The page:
The cost is not crazy for consumers — it looks like the Powerwall, in terms of capacity and ability to run most of the electrical systems of a house for a limited time, is priced pretty similarly to the backup propane generator we have here on Gumshoe Mountain — though we have to have propane available for the generator to work and that costs money, with the flip side being that we can keep it going for months if necessary, as long as the propane truck can still deliver (the Powerwall is designed to just run the house at night when the sun’s not shining, but could also perhaps be a backup for a couple rainy, grey days when the photovoltaics don’t provide much juice).
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SolarCity (SCTY), likewise, is trading at a crazy valuation given current performance, even after getting cut in half this year — but they at least are building a network of installed homes and long-term cash flow, so there is the possibility, at least, that there will be some point at which it becomes scalable and provides a consistent utility-like return on capital. I don’t know if they have much of a differentiated position in the marketplace other than what they’ve built through very aggressive promotional spending, since anyone can install solar and there should be a lot of competition, but there’s some potential for a national brand and for economies of scale.
The numbers don’t indicate any kind of scalability yet, from my quick look at their financials it appears that each dollar of revenue they bring continues to cost more and more in both direct (cost of goods) and indirect (sales, marketing and overhead) expenses — this is a company being built based on a vision, as far as I can tell, not based on foreseeable financial metrics. Sometimes visions work and you just have to trust the visionary (as in Amazon, whose valuation I’ve also never been able to justify to my satisfaction, and to my portfolio’s regret), but you really do have to buy in to the vision and the future growth and not worry about the financials or you’ll give yourself a persistent headache or develop a Maalox habit.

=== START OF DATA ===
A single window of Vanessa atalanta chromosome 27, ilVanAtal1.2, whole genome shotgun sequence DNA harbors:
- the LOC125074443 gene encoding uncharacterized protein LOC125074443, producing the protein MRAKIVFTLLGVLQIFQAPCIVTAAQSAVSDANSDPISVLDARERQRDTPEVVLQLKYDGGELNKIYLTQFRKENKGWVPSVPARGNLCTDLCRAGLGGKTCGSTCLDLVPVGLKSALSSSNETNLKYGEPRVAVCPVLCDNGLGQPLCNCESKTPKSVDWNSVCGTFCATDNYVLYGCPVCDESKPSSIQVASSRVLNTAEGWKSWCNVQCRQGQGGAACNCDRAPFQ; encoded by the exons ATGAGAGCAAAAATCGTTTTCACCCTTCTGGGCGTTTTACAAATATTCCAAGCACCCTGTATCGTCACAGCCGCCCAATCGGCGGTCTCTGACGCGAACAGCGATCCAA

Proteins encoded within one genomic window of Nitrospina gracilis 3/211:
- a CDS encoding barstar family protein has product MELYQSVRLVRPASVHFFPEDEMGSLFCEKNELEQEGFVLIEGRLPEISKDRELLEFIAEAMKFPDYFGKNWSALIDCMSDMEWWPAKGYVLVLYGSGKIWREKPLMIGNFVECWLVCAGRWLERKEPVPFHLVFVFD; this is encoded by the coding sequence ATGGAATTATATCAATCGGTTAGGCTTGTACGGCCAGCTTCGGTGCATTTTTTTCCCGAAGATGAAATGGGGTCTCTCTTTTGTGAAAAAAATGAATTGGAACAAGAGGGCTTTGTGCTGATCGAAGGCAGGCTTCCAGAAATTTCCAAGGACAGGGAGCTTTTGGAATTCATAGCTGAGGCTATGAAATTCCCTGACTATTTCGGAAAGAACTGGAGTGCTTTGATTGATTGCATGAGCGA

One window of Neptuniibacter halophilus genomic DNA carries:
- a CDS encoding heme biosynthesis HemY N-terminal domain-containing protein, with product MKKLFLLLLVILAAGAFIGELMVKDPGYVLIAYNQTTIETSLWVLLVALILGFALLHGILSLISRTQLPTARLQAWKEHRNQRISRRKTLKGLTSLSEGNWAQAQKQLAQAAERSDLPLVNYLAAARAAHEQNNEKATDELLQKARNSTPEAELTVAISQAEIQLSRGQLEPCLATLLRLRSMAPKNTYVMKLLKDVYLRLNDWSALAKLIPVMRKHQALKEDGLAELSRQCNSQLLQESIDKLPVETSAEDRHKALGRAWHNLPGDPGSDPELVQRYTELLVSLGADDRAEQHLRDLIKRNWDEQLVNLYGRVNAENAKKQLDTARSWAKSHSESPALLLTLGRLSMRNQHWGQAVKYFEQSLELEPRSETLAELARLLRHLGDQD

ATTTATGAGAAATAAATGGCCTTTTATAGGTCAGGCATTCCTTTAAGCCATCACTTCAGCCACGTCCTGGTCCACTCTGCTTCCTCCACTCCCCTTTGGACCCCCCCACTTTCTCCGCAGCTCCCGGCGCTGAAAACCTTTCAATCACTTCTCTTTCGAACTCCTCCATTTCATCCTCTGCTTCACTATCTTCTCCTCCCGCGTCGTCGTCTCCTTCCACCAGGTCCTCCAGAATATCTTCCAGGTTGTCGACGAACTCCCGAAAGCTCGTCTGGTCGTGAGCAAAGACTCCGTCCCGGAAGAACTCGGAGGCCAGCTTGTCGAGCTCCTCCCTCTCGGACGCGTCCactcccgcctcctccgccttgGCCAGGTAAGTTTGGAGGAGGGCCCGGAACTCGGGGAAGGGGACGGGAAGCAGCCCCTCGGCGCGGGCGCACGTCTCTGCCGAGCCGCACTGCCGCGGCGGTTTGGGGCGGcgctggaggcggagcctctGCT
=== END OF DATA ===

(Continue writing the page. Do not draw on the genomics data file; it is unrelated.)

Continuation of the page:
And Dr. Moors has one other stock to benefit from the magical powers of silica and sun… here’s how he teases it:
“Now, let me show one more opportunity that you need to give serious consideration.
“I want to tell you right up front, this company is highly speculative.
“That means you take a little more risk, but the upside potential it offers is completely off the charts.
“And considering the technology they’ve developed…
“It’s possible this company could potentially deliver a 100,000% return, just like Paladin Energy did.
“This company, located a stone’s throw from the U.S. Department of Energy in Washington, D.C., is developing a breakthrough technology that could give power – and wealth – to every property owner in America.
“In short, they’re creating a see-through, invisible coating – like a decal – that converts existing windows into electricity generators!
“Once the coating is peeled onto the window, it operates like a regular panel, capturing sunlight and converting it into power.
“With 85 million commercial buildings and homes in the United States alone, the market is enormous, and completely untapped….
“And because the window coatings are made from two of the most abundant elements in nature – hydrogen and carbon – they just may turn out to be the first technology immediately affordable for anyone.
“Plus, they’re engineered to be as many as 50 times more efficient than regular panels, and can even absorb sunlight in shaded alleyways….
“The potential is staggering… and things are starting to move.
“The company has entered into an agreement with the U.S. Department of Energy’s National Renewable Energy Laboratory (NREL), and an announcement is pending on when these new window panels will hit the market.
“For investors willing to take a